The Guqin: Playing Music From the Heart

A 7-stringed guqin.

The guqin is a five- or seven-stringed plucked instrument originating in Ancient China, where the skill of the player was seen as a reflection of their character. (Image: Kenn Wang via Dreamstime)

The guqin is a five- or seven-stringed plucked instrument originating in Ancient China. It was considered essential to know how to play the instrument by ancient men of virtue because it was a symbol of saintliness and noble character. The music of the guqin blends in with the traditional culture and reflects a distinct, simple, and elegant style, as well as the pursuit of a peaceful and lofty realm. Ancient people cared for their conduct and attended to everything with the heart. Stories about learning and playing the guqin are often inspirational for people today.

Shi Wen of the Zheng state of the Spring and Autumn period wanted to learn to play the guqin. He heard that the musician Shi Xiang was an extraordinary player. There were even tales of birds flying and fish jumping to the beat and vibrations of his tunes. Wen wanted to play the same way, so he traveled to the Lu state to learn from the master.

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Shi Xiang started teaching Shi Wen to tune and pitch. Shi Wen’s progress was not as smooth as Shi Xiang would have expected. He could not even complete a section of a tune despite learning for three years. 

Shi Xiang commented: “You still lack the power to comprehend and you don’t focus enough.”

A 7-stringed guqin sits on an antique Chinese tea table.
Shi Wen’s instructor criticized him for his slow progress in learning the instrument. (Image: Kenn Wang via Dreamstime)

Shi Wen replied: “It is neither that I cannot tune and pitch precisely nor that I cannot complete a tune. My focus and desire is not on the tone or rhythm. My pursuit is to play the guqin to reflect what I feel in my heart. Until I can play music from my heart and express it through the guqin as one, I dare not let myself go to pluck or fiddle the strings freely. Please allow me more time and see if I can make improvement.”

Shi Wen settled himself down and concentrated on learning every day. He used his heart to feel the notes and the mood they exuded. He kept learning and improving.

The guqin must be played from the heart

After a period of time, Shi Wen visited his master.  Shi Xiang asked: “How’s your music now?”  Confidently, the student answered: “I can now play from my heart. Please let me play for you.”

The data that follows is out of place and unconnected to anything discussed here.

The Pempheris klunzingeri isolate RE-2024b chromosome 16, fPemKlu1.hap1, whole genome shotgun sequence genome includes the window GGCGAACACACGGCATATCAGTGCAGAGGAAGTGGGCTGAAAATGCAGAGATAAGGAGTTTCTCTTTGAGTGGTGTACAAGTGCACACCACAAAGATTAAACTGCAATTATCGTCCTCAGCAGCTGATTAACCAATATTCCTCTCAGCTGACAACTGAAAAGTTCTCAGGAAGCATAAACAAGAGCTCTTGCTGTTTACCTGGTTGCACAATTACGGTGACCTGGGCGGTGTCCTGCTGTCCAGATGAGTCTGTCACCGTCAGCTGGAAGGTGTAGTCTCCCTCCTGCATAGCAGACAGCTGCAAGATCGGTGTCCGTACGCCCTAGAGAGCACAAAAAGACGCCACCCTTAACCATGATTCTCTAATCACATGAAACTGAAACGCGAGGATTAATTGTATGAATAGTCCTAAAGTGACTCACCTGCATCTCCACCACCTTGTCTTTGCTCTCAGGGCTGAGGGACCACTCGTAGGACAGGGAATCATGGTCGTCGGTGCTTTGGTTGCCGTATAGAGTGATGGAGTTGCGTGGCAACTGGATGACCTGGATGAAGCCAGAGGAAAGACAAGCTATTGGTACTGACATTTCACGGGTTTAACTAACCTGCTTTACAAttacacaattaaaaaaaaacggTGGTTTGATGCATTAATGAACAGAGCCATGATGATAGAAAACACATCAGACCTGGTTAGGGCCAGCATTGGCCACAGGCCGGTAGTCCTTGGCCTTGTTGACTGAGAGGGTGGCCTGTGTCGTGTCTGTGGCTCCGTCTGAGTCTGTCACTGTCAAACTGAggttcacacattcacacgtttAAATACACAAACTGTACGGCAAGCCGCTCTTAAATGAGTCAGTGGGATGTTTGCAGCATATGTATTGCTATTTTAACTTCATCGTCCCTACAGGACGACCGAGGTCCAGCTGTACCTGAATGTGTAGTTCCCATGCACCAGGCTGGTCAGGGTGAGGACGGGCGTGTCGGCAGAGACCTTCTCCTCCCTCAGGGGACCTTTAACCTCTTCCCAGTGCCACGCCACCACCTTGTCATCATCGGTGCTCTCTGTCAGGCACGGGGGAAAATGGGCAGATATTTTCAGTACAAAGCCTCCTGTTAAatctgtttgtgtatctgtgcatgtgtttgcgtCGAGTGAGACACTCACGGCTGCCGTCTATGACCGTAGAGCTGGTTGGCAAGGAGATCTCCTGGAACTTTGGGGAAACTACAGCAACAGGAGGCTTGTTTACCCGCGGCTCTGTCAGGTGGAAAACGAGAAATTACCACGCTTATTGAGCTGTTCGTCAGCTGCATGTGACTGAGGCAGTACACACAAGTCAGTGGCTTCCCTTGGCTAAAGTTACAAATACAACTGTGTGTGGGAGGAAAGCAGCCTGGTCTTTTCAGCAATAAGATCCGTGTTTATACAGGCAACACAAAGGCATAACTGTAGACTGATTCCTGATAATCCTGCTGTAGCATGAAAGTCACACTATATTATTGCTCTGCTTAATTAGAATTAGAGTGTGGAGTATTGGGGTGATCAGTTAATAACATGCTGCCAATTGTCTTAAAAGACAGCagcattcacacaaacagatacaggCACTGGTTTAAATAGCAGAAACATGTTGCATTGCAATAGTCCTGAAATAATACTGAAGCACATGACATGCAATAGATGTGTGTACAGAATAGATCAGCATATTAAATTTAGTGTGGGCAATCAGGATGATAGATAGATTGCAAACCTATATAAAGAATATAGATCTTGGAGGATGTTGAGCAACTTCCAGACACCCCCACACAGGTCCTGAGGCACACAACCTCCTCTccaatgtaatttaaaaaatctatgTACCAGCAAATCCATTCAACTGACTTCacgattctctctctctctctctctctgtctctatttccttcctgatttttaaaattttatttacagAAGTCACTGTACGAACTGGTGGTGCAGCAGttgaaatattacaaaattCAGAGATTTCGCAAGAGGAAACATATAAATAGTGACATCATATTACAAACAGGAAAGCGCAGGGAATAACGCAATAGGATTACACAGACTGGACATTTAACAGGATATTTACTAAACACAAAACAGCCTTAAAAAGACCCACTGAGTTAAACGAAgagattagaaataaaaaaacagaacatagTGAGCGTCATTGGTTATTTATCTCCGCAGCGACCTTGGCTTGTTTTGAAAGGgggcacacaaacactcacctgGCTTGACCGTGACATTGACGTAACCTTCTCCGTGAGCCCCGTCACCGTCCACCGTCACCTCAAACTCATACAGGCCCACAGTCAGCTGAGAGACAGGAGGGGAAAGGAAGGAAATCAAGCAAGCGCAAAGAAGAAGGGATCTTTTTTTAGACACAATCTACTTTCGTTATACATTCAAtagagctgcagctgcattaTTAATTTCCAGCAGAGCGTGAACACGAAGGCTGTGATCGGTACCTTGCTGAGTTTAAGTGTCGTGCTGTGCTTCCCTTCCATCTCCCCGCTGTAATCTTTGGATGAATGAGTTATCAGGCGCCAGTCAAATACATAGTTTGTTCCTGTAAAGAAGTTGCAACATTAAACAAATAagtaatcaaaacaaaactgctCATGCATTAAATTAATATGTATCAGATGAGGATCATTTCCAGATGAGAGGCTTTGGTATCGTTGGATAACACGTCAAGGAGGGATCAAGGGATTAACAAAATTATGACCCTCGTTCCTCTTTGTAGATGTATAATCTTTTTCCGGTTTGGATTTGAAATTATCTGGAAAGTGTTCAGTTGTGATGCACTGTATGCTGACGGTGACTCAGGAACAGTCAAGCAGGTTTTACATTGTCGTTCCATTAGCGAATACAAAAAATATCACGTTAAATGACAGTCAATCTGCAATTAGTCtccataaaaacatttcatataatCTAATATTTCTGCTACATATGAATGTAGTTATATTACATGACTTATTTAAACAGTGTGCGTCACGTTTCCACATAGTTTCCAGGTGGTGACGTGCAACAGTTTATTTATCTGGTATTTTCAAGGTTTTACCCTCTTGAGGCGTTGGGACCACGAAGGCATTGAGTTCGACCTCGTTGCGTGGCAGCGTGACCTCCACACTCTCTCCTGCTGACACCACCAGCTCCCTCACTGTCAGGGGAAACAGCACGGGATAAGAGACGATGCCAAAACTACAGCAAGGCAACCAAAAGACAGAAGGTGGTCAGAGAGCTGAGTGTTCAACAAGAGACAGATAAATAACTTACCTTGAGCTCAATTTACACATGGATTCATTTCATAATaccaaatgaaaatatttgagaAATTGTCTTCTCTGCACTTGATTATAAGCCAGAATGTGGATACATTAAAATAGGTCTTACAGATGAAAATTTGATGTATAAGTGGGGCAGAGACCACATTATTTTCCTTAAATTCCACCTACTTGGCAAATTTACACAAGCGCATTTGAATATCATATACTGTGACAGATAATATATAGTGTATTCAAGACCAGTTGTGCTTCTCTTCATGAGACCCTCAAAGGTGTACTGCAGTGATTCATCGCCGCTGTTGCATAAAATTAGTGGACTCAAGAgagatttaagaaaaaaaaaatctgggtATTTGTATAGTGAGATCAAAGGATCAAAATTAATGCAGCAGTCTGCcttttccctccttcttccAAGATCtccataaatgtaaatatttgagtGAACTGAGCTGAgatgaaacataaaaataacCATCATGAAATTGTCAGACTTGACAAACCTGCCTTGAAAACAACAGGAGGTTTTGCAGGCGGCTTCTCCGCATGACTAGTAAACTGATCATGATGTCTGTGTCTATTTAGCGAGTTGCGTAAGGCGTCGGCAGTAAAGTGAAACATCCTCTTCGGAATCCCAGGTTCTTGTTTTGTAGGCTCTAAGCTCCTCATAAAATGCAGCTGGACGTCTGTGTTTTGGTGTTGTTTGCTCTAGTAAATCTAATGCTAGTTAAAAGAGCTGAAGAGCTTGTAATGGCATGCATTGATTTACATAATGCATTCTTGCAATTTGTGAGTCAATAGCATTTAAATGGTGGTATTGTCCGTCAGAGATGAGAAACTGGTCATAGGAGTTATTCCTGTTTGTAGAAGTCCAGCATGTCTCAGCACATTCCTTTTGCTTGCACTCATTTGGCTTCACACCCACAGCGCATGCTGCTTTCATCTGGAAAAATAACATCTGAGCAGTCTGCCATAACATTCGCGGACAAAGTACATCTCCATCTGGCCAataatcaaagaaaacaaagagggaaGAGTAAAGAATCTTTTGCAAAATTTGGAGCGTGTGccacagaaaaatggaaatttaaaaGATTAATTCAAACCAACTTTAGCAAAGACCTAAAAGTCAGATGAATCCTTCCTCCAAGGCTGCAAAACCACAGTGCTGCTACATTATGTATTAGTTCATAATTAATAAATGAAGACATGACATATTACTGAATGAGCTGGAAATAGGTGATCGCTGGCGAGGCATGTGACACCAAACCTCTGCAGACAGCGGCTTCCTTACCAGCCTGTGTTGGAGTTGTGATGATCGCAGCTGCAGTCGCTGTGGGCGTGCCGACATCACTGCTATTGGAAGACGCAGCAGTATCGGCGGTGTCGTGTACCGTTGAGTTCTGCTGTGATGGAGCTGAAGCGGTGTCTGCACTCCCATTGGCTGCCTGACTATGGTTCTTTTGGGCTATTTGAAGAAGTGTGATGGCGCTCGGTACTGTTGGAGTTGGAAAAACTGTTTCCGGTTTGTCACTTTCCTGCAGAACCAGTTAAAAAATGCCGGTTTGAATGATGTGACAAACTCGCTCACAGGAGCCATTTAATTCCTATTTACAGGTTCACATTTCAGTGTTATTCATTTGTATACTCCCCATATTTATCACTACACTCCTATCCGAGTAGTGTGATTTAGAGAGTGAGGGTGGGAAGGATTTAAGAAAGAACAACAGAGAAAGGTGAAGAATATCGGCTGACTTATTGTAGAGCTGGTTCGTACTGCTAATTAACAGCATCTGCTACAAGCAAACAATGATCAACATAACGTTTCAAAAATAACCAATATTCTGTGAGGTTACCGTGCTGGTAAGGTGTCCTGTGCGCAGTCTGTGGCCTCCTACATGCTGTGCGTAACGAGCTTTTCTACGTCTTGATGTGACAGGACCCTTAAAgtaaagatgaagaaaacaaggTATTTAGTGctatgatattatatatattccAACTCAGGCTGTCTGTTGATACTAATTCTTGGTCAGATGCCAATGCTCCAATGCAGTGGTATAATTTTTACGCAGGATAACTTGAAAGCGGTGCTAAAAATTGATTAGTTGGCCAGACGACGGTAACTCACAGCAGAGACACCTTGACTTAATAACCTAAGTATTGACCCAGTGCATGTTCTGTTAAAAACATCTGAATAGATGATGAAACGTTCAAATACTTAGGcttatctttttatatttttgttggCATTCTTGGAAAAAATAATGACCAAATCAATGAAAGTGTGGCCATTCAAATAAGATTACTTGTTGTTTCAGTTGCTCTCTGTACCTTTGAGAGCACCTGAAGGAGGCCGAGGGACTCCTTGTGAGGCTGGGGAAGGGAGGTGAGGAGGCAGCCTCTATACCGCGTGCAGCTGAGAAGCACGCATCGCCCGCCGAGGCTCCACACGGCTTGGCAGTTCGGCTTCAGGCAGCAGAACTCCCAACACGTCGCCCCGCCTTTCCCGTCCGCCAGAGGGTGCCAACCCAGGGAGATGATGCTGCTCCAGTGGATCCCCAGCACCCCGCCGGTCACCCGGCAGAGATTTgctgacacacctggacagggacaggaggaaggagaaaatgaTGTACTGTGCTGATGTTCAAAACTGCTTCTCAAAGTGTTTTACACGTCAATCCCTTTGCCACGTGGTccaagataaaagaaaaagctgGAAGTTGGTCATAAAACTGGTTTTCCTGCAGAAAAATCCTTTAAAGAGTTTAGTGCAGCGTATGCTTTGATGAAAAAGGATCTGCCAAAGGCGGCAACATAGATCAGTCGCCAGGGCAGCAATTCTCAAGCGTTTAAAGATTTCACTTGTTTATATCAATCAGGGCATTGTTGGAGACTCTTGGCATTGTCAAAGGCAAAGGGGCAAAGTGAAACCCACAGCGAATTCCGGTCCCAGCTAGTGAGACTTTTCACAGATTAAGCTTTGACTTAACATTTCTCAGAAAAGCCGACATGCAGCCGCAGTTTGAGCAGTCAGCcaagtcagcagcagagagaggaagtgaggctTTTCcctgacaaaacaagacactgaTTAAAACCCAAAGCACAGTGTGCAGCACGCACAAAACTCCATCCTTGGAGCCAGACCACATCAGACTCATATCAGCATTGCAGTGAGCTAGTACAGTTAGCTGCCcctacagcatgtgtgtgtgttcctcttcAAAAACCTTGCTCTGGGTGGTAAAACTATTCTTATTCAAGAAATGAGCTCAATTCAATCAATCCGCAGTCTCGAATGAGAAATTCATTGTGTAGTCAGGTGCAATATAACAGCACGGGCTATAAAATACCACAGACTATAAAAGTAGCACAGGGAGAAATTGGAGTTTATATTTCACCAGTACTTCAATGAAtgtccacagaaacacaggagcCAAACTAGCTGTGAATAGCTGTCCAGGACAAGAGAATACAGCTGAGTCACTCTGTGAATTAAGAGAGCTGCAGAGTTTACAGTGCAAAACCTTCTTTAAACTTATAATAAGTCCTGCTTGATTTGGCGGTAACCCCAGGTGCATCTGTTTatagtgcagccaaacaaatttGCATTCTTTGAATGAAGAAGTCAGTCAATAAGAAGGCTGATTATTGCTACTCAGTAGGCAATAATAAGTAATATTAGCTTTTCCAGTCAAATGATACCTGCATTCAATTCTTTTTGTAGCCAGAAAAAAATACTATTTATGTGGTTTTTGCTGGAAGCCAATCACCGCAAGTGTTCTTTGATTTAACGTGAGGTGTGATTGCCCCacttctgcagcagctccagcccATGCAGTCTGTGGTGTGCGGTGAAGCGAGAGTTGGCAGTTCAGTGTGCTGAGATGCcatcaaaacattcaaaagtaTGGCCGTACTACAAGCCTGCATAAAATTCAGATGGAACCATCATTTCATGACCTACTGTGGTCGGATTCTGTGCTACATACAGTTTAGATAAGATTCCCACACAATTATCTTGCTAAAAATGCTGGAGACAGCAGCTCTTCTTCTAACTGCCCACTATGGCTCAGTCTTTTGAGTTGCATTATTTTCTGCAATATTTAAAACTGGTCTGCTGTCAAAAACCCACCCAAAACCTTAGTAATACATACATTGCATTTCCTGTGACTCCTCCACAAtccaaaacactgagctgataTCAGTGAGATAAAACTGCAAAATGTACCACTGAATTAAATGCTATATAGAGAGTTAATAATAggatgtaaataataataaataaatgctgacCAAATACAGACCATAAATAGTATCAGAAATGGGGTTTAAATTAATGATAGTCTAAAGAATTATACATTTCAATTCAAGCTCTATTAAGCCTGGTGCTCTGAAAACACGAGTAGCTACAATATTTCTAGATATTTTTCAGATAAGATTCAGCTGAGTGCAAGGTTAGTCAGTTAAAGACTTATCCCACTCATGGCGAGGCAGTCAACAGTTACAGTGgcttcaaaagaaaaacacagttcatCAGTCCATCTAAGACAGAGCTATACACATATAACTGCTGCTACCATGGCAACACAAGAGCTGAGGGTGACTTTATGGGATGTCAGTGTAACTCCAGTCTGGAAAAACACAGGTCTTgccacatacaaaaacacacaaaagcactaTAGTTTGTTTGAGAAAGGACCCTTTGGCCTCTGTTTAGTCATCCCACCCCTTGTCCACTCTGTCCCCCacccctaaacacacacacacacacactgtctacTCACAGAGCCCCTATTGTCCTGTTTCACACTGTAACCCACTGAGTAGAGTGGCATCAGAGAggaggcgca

Shi Wen started playing the guqin. First, he played the string for metal notes. It was like the autumn breeze blowing and the grass and trees were about to mature and bear fruit. Enveloped by a fall harvest scene, he then played the string for wood notes. The air instantly became a warm breeze and the flowers and grass grew energetically, as in the spring. He followed by playing the string for water notes. Immediately, it felt like frost and snow had arrived and streams and rivers were frozen. It was a scene of stern weather. He continued to play the string for fire notes. The fiery sun appeared and the ice and snow melted and disappeared.

Close up of purple flowers growing in the green grass with yellow sunlight streaming in from behind.
As Shi Wen played, it seemed as if the air became a warm breeze and flowers and grass grew energetically as in spring. (Image: jplenio via Pixabay)

As the tune drew near the end, Shi Wen played the remaining head string for earth notes to make it resonant with the other four strings. Instantly a gentle breeze brushed by, soft fleecy clouds floated, sweet dew fell, and fresh spring water flowed.

Shi Xiang was thrilled and praised his student: “That was excellent. Your music made me feel as if I were in the real scene and experienced what genuine beauty is.”

Shi Wen later became a court musician of the Zheng state and a music master of his time.

Shi Wen’s learning process illustrates the key to success. True mastery is not through technique, but through the heart — to feel and grasp the essence. As for music, tunes and notes do not make it extraordinary; it’s the performer’s heart that does.

Translated by CC and edited by Helen

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